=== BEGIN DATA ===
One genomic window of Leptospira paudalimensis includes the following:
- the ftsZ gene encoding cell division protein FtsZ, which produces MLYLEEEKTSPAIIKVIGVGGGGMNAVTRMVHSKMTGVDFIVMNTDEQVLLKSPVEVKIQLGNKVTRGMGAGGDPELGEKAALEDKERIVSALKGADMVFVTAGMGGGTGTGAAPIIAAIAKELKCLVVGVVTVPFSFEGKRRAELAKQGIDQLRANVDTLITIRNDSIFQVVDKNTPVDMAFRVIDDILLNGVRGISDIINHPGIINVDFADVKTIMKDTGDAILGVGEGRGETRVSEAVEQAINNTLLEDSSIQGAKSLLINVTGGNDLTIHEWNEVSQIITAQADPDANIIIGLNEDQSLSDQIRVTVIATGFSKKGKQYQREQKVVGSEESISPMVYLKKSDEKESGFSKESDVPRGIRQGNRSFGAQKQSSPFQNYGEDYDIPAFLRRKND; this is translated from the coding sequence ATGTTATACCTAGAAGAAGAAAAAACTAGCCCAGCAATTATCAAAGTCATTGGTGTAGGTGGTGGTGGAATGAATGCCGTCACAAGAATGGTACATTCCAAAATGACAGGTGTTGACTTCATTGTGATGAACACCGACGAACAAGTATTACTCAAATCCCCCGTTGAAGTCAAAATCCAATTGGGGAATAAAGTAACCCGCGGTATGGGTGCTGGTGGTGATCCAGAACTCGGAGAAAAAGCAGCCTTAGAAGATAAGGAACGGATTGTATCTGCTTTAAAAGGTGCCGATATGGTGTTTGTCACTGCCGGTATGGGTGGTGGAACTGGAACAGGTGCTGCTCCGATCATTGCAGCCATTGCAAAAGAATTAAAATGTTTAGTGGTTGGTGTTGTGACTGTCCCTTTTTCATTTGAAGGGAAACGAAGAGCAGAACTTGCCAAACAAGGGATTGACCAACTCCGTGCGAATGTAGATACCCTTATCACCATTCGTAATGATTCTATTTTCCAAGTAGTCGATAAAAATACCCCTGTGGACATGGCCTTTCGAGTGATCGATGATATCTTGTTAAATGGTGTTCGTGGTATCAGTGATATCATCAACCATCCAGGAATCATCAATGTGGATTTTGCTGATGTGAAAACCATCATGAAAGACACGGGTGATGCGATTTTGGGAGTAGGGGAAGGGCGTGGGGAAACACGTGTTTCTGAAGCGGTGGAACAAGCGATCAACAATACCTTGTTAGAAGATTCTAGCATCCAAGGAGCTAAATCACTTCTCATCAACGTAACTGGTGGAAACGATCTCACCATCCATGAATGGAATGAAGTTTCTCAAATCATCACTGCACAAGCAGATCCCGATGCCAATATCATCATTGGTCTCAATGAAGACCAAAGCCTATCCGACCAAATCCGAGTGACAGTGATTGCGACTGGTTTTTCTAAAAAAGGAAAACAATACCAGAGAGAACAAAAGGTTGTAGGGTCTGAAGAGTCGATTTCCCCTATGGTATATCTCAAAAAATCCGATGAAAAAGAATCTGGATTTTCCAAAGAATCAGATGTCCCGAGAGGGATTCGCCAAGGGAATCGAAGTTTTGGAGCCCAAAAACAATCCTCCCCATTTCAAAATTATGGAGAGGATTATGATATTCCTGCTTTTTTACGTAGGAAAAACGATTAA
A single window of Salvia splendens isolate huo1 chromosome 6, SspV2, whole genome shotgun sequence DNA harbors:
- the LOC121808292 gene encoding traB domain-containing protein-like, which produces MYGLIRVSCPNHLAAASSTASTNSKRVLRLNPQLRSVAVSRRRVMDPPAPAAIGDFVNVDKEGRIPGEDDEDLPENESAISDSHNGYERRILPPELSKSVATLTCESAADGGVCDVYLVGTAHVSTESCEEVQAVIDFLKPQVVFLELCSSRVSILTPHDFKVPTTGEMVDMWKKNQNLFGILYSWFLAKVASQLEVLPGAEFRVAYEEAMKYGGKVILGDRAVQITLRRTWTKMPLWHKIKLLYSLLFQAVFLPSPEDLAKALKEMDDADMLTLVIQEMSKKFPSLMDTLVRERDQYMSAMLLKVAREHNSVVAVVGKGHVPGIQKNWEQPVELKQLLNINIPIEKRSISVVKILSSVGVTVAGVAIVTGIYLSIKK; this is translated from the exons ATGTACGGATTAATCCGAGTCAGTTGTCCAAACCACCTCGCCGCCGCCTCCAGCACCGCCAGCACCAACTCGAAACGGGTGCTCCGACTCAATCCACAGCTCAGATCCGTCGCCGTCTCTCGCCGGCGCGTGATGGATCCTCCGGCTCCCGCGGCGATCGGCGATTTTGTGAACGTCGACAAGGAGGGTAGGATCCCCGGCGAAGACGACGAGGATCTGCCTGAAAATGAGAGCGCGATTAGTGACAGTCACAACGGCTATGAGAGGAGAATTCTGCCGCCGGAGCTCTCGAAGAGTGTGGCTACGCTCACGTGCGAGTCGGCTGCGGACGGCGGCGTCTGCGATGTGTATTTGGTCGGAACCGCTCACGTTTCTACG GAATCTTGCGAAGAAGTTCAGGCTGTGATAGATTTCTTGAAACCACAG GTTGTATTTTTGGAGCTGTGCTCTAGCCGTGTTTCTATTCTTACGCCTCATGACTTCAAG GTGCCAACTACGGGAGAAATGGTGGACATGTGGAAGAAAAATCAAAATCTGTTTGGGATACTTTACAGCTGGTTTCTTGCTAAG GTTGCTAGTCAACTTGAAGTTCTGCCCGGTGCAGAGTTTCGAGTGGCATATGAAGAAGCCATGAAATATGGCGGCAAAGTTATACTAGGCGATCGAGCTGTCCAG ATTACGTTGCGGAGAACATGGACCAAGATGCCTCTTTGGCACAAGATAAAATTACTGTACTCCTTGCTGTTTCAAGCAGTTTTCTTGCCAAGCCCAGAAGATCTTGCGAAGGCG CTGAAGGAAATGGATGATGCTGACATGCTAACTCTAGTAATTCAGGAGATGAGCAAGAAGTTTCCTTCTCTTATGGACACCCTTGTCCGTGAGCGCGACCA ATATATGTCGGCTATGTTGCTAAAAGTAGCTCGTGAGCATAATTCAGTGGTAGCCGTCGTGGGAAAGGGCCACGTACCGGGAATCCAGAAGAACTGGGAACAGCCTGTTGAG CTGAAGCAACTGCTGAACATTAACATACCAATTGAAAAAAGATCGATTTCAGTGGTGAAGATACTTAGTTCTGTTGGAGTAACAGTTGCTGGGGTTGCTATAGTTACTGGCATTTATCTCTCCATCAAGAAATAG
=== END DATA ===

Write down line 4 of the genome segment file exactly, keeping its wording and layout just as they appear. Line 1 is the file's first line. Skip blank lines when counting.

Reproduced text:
- the LOC121808292 gene encoding traB domain-containing protein-like, which produces MYGLIRVSCPNHLAAASSTASTNSKRVLRLNPQLRSVAVSRRRVMDPPAPAAIGDFVNVDKEGRIPGEDDEDLPENESAISDSHNGYERRILPPELSKSVATLTCESAADGGVCDVYLVGTAHVSTESCEEVQAVIDFLKPQVVFLELCSSRVSILTPHDFKVPTTGEMVDMWKKNQNLFGILYSWFLAKVASQLEVLPGAEFRVAYEEAMKYGGKVILGDRAVQITLRRTWTKMPLWHKIKLLYSLLFQAVFLPSPEDLAKALKEMDDADMLTLVIQEMSKKFPSLMDTLVRERDQYMSAMLLKVAREHNSVVAVVGKGHVPGIQKNWEQPVELKQLLNINIPIEKRSISVVKILSSVGVTVAGVAIVTGIYLSIKK; this is translated from the exons ATGTACGGATTAATCCGAGTCAGTTGTCCAAACCACCTCGCCGCCGCCTCCAGCACCGCCAGCACCAACTCGAAACGGGTGCTCCGACTCAATCCACAGCTCAGATCCGTCGCCGTCTCTCGCCGGCGCGTGATGGATCCTCCGGCTCCCGCGGCGATCGGCGATTTTGTGAACGTCGACAAGGAGGGTAGGATCCCCGGCGAAGACGACGAGGATCTGCCTGAAAATGAGAGCGCGATTAGTGACAGTCACAACGGCTATGAGAGGAGAATTCTGCCGCCGGAGCTCTCGAAGAGTGTGGCTACGCTCACGTGCGAGTCGGCTGCGGACGGCGGCGTCTGCGATGTGTATTTGGTCGGAACCGCTCACGTTTCTACG GAATCTTGCGAAGAAGTTCAGGCTGTGATAGATTTCTTGAAACCACAG GTTGTATTTTTGGAGCTGTGCTCTAGCCGTGTTTCTATTCTTACGCCTCATGACTTCAAG GTGCCAACTACGGGAGAAATGGTGGACATGTGGAAGAAAAATCAAAATCTGTTTGGGATACTTTACAGCTGGTTTCTTGCTAAG GTTGCTAGTCAACTTGAAGTTCTGCCCGGTGCAGAGTTTCGAGTGGCATATGAAGAAGCCATGAAATATGGCGGCAAAGTTATACTAGGCGATCGAGCTGTCCAG ATTACGTTGCGGAGAACATGGACCAAGATGCCTCTTTGGCACAAGATAAAATTACTGTACTCCTTGCTGTTTCAAGCAGTTTTCTTGCCAAGCCCAGAAGATCTTGCGAAGGCG CTGAAGGAAATGGATGATGCTGACATGCTAACTCTAGTAATTCAGGAGATGAGCAAGAAGTTTCCTTCTCTTATGGACACCCTTGTCCGTGAGCGCGACCA ATATATGTCGGCTATGTTGCTAAAAGTAGCTCGTGAGCATAATTCAGTGGTAGCCGTCGTGGGAAAGGGCCACGTACCGGGAATCCAGAAGAACTGGGAACAGCCTGTTGAG CTGAAGCAACTGCTGAACATTAACATACCAATTGAAAAAAGATCGATTTCAGTGGTGAAGATACTTAGTTCTGTTGGAGTAACAGTTGCTGGGGTTGCTATAGTTACTGGCATTTATCTCTCCATCAAGAAATAG